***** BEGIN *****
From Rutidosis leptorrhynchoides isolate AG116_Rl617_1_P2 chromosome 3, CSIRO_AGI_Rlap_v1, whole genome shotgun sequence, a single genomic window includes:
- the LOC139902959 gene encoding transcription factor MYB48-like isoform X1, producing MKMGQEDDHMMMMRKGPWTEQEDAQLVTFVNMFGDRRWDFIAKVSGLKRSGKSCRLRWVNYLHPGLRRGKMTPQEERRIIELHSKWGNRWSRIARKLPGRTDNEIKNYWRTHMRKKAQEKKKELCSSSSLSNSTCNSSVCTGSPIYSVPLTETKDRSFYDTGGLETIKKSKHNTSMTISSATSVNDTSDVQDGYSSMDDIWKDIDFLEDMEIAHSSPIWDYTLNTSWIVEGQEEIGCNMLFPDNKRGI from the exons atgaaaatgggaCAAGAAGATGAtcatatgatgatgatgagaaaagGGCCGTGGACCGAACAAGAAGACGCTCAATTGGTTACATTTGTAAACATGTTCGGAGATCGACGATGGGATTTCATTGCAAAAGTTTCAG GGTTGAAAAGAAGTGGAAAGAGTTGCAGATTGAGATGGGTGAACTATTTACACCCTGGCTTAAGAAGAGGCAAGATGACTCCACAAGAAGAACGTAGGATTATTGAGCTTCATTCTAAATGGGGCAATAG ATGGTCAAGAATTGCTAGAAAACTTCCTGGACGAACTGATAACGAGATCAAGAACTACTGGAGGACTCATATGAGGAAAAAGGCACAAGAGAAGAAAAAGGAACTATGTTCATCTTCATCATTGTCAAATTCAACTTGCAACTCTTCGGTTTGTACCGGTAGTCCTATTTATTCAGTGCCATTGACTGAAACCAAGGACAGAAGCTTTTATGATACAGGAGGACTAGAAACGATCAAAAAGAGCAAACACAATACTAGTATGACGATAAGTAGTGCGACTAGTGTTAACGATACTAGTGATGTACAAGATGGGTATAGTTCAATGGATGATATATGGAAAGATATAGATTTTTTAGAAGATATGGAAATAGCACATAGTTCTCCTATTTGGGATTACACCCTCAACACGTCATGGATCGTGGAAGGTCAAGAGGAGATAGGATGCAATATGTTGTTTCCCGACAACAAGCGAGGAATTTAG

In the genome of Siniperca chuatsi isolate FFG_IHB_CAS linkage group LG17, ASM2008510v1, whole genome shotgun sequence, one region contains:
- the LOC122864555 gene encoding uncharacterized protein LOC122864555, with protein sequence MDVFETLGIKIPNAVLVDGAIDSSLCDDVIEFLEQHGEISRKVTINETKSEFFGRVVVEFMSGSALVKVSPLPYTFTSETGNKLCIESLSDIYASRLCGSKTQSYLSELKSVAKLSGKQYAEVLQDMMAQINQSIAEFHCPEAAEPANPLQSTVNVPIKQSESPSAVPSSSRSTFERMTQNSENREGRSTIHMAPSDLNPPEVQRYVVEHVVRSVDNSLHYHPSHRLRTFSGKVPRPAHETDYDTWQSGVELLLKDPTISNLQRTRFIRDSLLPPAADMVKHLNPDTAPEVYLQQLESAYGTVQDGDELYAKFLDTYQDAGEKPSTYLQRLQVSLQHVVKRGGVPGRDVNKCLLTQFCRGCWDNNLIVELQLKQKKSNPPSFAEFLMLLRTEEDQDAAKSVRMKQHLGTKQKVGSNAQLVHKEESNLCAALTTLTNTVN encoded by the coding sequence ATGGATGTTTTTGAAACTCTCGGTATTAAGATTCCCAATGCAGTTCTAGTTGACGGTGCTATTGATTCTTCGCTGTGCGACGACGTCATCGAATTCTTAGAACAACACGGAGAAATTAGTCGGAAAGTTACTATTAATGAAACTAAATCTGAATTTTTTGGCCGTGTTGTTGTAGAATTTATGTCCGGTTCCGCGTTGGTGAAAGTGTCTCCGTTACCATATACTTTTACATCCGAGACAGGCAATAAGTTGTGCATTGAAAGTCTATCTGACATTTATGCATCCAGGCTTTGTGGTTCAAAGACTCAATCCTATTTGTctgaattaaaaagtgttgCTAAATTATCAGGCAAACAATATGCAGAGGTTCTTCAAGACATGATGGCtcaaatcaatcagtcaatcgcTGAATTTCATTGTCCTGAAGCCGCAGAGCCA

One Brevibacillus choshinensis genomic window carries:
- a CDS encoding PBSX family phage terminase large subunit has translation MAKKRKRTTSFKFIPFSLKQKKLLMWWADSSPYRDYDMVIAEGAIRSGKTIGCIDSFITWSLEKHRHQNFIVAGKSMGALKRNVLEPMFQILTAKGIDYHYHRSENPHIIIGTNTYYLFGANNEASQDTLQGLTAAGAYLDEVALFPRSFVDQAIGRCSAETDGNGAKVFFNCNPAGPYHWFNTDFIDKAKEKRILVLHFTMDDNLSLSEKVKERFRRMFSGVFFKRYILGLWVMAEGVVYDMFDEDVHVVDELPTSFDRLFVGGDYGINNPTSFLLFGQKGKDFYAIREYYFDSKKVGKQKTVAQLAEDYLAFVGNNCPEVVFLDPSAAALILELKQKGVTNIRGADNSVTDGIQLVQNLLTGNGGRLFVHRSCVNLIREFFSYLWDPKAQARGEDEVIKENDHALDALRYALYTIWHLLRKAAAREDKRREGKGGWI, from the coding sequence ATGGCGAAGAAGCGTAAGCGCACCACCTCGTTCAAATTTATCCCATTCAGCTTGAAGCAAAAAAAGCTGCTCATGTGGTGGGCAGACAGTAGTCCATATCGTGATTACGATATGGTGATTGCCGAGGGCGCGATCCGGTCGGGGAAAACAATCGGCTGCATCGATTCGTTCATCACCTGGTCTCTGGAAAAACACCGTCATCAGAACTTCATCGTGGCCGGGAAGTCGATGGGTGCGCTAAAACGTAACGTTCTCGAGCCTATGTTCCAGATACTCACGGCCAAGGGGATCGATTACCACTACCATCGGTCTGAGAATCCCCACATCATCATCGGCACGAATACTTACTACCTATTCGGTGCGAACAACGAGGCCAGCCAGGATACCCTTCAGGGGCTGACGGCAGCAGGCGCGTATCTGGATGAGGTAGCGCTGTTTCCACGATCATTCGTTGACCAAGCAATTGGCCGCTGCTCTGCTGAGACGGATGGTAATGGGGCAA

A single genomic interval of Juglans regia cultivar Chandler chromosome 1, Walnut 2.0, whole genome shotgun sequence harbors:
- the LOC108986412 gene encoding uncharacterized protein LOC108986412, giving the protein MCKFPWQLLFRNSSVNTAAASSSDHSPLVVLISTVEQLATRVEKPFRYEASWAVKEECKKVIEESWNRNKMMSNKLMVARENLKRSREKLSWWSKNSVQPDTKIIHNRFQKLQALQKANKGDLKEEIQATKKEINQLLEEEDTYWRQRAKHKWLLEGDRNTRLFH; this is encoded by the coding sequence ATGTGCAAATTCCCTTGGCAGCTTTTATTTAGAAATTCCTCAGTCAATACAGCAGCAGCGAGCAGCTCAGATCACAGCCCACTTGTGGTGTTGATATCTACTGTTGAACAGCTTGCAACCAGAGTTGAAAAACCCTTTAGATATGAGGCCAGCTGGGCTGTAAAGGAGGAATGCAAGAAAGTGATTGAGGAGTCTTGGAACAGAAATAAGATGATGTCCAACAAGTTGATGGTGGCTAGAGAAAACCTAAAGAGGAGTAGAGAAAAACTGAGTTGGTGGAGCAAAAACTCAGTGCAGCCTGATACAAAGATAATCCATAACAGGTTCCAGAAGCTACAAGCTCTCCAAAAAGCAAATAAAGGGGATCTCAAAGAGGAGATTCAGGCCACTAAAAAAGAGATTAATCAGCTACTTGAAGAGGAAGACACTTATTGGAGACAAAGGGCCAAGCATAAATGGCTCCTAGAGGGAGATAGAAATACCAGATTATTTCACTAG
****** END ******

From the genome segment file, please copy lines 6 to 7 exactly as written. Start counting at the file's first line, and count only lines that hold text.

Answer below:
- a CDS encoding PBSX family phage terminase large subunit has translation MAKKRKRTTSFKFIPFSLKQKKLLMWWADSSPYRDYDMVIAEGAIRSGKTIGCIDSFITWSLEKHRHQNFIVAGKSMGALKRNVLEPMFQILTAKGIDYHYHRSENPHIIIGTNTYYLFGANNEASQDTLQGLTAAGAYLDEVALFPRSFVDQAIGRCSAETDGNGAKVFFNCNPAGPYHWFNTDFIDKAKEKRILVLHFTMDDNLSLSEKVKERFRRMFSGVFFKRYILGLWVMAEGVVYDMFDEDVHVVDELPTSFDRLFVGGDYGINNPTSFLLFGQKGKDFYAIREYYFDSKKVGKQKTVAQLAEDYLAFVGNNCPEVVFLDPSAAALILELKQKGVTNIRGADNSVTDGIQLVQNLLTGNGGRLFVHRSCVNLIREFFSYLWDPKAQARGEDEVIKENDHALDALRYALYTIWHLLRKAAAREDKRREGKGGWI, from the coding sequence ATGGCGAAGAAGCGTAAGCGCACCACCTCGTTCAAATTTATCCCATTCAGCTTGAAGCAAAAAAAGCTGCTCATGTGGTGGGCAGACAGTAGTCCATATCGTGATTACGATATGGTGATTGCCGAGGGCGCGATCCGGTCGGGGAAAACAATCGGCTGCATCGATTCGTTCATCACCTGGTCTCTGGAAAAACACCGTCATCAGAACTTCATCGTGGCCGGGAAGTCGATGGGTGCGCTAAAACGTAACGTTCTCGAGCCTATGTTCCAGATACTCACGGCCAAGGGGATCGATTACCACTACCATCGGTCTGAGAATCCCCACATCATCATCGGCACGAATACTTACTACCTATTCGGTGCGAACAACGAGGCCAGCCAGGATACCCTTCAGGGGCTGACGGCAGCAGGCGCGTATCTGGATGAGGTAGCGCTGTTTCCACGATCATTCGTTGACCAAGCAATTGGCCGCTGCTCTGCTGAGACGGATGGTAATGGGGCAA

A single genomic interval of Juglans regia cultivar Chandler chromosome 1, Walnut 2.0, whole genome shotgun sequence harbors: